August 22, 2021
T’uy’t’tanat – Cease Wyss led us into the woods near the Iy̓ál̓mexw village site (aka Jericho Park West). She told us stories of the place – how it was inhabited by warriors who protected the inlet, with help of the sandbar which would cause invading canoes to runaground. She told us of when it was clearcut and settled only 130 years ago. She told us about participating in an archeological dig nearby, how she felt love while holding the blue jade adze blades, which had gone unused, likely due to the first wave of smallpox. She told us of when Skwxwú7mesh women, ages 9-90 saved Vancouver’s settler residents from the great fire of 1886, shuttling 30 people at a time to the North Shore in their 2000 pound canoes, singing together as they pulled together all night long. She introduced us to a few of her grandmothers – the plants – speaking of their medicine, identification features, ecological relationships, and the importance of growing indigenous plants in our gardens.
August 17, 2021
Kitsilano Community Centre’s Youth Summer Camp kids got to experience our project, with an tour of the centre’s fungal inhabitants. We dug around in a pile of woodchips, touching, smelling and looking up close with 30x magnifying lenses at mycelium. We did a rundown of the mushrooms featured on the Felted Fungi Map we made last fall, and we went out to see who was around in the dry weather. The iconic Fly Agaric (Amanita muscaria) and most of the others were hiding underground, but the tenacious Turkey Tail (Trametes versicolor), Hairy Curtain Crust (Stereum Hirsutum), and Armillaria rhizomorphs were enduring.
July 29, 2021
Taking insporation from a stack of mushroom books, we dug carving tools into rubber blocks and printed away! In the collective print sheet below, we have (clockwise from top): mycelium, Yellow Morel (Morchella esculenta), Mushroom Labyrinth, Agrocybe aegerita, Agrocybe dura, Fairy Ring Mushroom (Marasmius oreades). Mush gratitude to The Learnery for renting us the blockprinting equipment!
July 17, 2021
We had a lovely day today, surrounded by community members of all ages. We explained the process of making ink from Shaggy Mane mushrooms, shared some of the local ink we made with the participants and used calligraphy brushes and pens to draw mushrooms, letters, and other marks.
June 5, 2021
This weekend, a diverse group of new participants and familiar faces joined our Forest Movement Practice under a few Douglas firs in Jericho Park. The air smelled as sweet as Nootka roses. Beside a large cluster of inky cap mushrooms by the side of the road, we didn’t observe much fungal life, but noticed the growth and liveliness of many plants. After spending some time listening, and tuning into our senses, we walked slowly and moved with eyes closed, responding to the land and its more-than-human inhabitants. One of the participant said: “I connected with nature in a way that they haven’t experienced since my childhood”.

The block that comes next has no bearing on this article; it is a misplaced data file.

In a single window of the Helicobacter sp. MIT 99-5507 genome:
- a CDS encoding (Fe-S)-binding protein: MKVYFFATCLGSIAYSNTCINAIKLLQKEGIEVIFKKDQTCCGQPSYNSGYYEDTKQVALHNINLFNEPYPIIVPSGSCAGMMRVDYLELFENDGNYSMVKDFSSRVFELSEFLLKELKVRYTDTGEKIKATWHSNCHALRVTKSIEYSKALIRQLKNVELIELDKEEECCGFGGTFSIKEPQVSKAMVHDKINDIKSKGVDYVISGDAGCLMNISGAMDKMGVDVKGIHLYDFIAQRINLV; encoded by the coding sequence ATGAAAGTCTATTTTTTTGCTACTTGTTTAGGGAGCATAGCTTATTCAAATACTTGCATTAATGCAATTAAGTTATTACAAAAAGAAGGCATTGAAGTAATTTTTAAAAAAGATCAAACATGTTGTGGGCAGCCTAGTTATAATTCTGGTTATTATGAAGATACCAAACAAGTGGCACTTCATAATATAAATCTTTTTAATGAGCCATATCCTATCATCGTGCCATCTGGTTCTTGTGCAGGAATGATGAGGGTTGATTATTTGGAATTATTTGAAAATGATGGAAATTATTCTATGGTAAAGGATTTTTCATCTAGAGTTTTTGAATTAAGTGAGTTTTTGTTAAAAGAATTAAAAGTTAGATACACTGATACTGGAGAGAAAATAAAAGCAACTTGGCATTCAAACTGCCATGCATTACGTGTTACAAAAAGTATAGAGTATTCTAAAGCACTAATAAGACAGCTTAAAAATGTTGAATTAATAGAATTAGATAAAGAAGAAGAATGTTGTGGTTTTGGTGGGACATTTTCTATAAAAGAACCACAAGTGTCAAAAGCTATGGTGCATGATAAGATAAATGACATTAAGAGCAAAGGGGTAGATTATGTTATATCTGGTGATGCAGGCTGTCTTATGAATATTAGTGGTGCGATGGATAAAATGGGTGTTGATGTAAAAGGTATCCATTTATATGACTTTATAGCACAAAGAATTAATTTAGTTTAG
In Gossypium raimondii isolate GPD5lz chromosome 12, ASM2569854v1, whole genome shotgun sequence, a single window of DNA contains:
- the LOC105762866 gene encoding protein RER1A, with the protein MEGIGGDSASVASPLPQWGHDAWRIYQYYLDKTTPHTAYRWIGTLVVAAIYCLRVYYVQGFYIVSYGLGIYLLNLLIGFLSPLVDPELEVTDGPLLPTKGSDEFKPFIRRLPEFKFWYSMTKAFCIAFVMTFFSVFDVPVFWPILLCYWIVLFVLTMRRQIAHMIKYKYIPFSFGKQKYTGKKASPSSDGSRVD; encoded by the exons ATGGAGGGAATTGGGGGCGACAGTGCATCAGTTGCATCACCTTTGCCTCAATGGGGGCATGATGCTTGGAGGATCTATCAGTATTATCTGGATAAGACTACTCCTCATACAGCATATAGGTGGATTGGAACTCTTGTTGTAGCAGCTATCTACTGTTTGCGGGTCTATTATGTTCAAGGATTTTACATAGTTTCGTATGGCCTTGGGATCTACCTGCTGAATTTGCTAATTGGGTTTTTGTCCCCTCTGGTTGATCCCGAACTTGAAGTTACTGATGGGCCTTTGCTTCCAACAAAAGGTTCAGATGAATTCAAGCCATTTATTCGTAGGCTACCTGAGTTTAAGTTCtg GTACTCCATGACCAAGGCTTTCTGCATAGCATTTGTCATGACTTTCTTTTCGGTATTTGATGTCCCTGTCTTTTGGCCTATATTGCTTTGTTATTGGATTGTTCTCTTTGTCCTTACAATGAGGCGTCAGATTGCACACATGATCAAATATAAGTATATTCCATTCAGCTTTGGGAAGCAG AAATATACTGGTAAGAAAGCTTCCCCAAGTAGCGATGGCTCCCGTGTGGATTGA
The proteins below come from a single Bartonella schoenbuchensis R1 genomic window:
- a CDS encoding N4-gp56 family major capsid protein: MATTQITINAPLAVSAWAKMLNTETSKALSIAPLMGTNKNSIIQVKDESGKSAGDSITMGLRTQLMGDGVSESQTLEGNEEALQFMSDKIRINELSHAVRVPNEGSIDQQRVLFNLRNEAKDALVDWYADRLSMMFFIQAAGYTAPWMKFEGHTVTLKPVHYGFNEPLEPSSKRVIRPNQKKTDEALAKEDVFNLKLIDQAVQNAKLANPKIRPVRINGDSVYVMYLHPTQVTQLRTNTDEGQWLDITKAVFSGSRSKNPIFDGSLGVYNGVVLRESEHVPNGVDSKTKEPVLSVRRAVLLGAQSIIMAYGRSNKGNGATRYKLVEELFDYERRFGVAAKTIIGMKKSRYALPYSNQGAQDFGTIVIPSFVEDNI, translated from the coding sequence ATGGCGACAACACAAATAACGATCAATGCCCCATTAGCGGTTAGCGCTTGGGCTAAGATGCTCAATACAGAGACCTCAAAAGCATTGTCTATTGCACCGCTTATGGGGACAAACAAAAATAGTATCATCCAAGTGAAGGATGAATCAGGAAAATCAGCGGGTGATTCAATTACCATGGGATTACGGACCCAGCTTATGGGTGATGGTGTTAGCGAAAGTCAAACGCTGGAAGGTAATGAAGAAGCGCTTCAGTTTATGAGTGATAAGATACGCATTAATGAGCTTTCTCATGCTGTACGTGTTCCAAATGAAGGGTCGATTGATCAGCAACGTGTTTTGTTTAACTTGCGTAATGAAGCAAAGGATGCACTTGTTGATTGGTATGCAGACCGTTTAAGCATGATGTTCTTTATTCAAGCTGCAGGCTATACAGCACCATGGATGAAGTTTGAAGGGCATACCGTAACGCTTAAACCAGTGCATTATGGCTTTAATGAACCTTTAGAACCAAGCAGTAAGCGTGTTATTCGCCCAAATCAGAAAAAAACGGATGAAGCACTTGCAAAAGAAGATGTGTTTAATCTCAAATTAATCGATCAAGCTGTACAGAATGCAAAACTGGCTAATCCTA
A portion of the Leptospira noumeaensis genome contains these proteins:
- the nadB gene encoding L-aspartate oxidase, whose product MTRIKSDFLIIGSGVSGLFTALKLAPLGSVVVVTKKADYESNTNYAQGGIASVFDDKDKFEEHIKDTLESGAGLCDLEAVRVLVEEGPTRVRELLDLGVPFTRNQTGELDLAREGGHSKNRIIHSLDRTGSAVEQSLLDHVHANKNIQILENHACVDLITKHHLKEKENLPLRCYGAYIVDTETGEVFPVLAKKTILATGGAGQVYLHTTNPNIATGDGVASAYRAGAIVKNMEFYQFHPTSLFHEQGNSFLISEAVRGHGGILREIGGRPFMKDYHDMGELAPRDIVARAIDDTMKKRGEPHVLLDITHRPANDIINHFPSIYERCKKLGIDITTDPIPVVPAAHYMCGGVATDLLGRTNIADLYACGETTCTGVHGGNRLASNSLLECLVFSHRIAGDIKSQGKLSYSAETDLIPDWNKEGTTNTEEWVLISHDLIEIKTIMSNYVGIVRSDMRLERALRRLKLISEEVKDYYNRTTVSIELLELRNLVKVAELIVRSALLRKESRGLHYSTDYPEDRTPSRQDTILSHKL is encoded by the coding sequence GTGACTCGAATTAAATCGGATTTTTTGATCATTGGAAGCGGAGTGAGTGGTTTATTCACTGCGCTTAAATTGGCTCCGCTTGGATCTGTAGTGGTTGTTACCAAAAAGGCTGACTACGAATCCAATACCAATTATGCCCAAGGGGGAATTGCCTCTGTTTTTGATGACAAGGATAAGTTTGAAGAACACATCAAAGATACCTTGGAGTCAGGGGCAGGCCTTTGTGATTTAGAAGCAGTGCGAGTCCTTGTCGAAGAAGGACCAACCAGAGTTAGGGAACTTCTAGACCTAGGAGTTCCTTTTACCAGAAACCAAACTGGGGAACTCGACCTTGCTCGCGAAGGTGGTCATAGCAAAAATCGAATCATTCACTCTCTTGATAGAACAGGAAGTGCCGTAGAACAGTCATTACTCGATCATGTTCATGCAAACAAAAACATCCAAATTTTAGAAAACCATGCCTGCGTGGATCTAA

May 22, 2021
A lively group of us gathered outside of the Kitsilano Community Centre to spend some time reading together. We bought our collection of books about fungi, art and ecology to share with everyone. After soaking in the words under the bright sun, drinking some chaga tea and eating delicious porcini-seasoned popcorn, we had a conversation about what we learned and what sparked our curiosity during our reading session.
May 15, 2021
Today was a pure delight. We exchanged a few words about fascia and mycelium before diving into slow walks, encountering nests, snails, sap, firs, and so much more. We ended our session by closing our eyes and responding to our environment through movement. We didn’t see many fungi, but we sensed the mycelium web underneath our foot steps.
April 10, 2021
This windy day, we returned to Jericho Park West, to deepen our relationship with that land. The birds were so present and active as we observed fungi and discussed their relationships with trees and humans. Practically all of the fungi we encountered today are parasites or saprotrophs decomposing live or dead wood. In this young, early-succession forest with a canopy of mostly fast-growing broadleaf trees, there are few mycorrhizal mushrooms (most of which would fruit in fall anyway). I realized today that the young conifers that have been transplanted by the Jericho Stewards lack common mycorrhizal networks with their elders, whom would have all been cut down about 160 years ago. These baby trees are like so many of us (settler/immigrant) humans – transplanted and without unbroken connections between us and our ancestors and ancestral lands. Who will teach us how to live in relationship? Who will nurture us as we grow? Fortunately, mycorrhizal fungi can nuture, share and teach across species lines.
April 3, 2021
Today a small group of us met in Jericho Park West to focus on the sounds in and around us. We practiced a sound score inspired by Deep Listening, the work of Pauline Oliveros. We went on a sound walk, listening to the foot steps and voices around us, the constant flow of the sea and traffic, and tuning into the spring symphony of birds, which concluded with a close encounter with a trio of young eagles, shouting loudly at one another. We encountered a few fungi, such as Kretzschmaria deusta (Brittle Cinder Crust) and Trametes gibbosa (Lumpy Bracket Fungus), and listened to their bioelectric signals translated through a biosonication device called Plant Wave.
March 27, 2021
We gathered at Jericho Park West to learn from the land. It is a site with many stories, having been the Musqueam village of Ee’yullmough, then stolen to become a logging camp, a golf course, an air force base, and now a park. We exercised our observational skills as we read a long, narrow strip of land, noticing plants, fungi, invertebrates, birds, the qualities of the soil, seasonal indicators, the interplay of host species and guest species, and the traces of human activity. This session was greatly influenced by my mentor and friend, radical ecologist Nance Klehm (socialecologies.net), and the practices she shared with me of land reading and of deep mapping, which was conceptualized by writer and historian William Least Heat Moon.